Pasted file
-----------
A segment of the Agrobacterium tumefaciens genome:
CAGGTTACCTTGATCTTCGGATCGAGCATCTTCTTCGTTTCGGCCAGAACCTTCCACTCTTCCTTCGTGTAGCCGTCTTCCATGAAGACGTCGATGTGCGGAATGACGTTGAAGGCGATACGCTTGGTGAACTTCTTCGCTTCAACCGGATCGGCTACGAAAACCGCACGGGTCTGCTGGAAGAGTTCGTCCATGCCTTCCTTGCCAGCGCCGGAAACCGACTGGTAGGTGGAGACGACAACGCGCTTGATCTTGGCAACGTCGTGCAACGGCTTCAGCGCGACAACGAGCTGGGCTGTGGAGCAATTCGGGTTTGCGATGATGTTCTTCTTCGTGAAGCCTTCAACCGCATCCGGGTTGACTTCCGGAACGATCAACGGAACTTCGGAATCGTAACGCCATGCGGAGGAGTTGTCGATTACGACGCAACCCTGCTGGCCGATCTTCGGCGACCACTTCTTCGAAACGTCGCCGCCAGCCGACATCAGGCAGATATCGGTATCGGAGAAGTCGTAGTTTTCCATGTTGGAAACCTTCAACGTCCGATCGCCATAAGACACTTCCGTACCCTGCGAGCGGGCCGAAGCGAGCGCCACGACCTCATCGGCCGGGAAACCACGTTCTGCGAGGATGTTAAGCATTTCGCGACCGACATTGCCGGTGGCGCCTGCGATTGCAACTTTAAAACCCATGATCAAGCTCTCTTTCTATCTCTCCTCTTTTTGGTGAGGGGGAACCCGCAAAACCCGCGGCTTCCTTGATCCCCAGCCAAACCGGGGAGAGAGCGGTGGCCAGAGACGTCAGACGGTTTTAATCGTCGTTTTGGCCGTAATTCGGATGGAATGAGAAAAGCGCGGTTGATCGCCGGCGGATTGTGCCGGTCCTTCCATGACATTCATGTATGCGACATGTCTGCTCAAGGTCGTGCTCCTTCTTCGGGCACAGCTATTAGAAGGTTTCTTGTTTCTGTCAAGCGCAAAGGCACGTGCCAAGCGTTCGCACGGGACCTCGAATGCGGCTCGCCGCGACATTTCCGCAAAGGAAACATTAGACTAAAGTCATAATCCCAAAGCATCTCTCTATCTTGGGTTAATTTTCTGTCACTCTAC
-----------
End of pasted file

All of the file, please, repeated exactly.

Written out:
A segment of the Agrobacterium tumefaciens genome:
CAGGTTACCTTGATCTTCGGATCGAGCATCTTCTTCGTTTCGGCCAGAACCTTCCACTCTTCCTTCGTGTAGCCGTCTTCCATGAAGACGTCGATGTGCGGAATGACGTTGAAGGCGATACGCTTGGTGAACTTCTTCGCTTCAACCGGATCGGCTACGAAAACCGCACGGGTCTGCTGGAAGAGTTCGTCCATGCCTTCCTTGCCAGCGCCGGAAACCGACTGGTAGGTGGAGACGACAACGCGCTTGATCTTGGCAACGTCGTGCAACGGCTTCAGCGCGACAACGAGCTGGGCTGTGGAGCAATTCGGGTTTGCGATGATGTTCTTCTTCGTGAAGCCTTCAACCGCATCCGGGTTGACTTCCGGAACGATCAACGGAACTTCGGAATCGTAACGCCATGCGGAGGAGTTGTCGATTACGACGCAACCCTGCTGGCCGATCTTCGGCGACCACTTCTTCGAAACGTCGCCGCCAGCCGACATCAGGCAGATATCGGTATCGGAGAAGTCGTAGTTTTCCATGTTGGAAACCTTCAACGTCCGATCGCCATAAGACACTTCCGTACCCTGCGAGCGGGCCGAAGCGAGCGCCACGACCTCATCGGCCGGGAAACCACGTTCTGCGAGGATGTTAAGCATTTCGCGACCGACATTGCCGGTGGCGCCTGCGATTGCAACTTTAAAACCCATGATCAAGCTCTCTTTCTATCTCTCCTCTTTTTGGTGAGGGGGAACCCGCAAAACCCGCGGCTTCCTTGATCCCCAGCCAAACCGGGGAGAGAGCGGTGGCCAGAGACGTCAGACGGTTTTAATCGTCGTTTTGGCCGTAATTCGGATGGAATGAGAAAAGCGCGGTTGATCGCCGGCGGATTGTGCCGGTCCTTCCATGACATTCATGTATGCGACATGTCTGCTCAAGGTCGTGCTCCTTCTTCGGGCACAGCTATTAGAAGGTTTCTTGTTTCTGTCAAGCGCAAAGGCACGTGCCAAGCGTTCGCACGGGACCTCGAATGCGGCTCGCCGCGACATTTCCGCAAAGGAAACATTAGACTAAAGTCATAATCCCAAAGCATCTCTCTATCTTGGGTTAATTTTCTGTCACTCTAC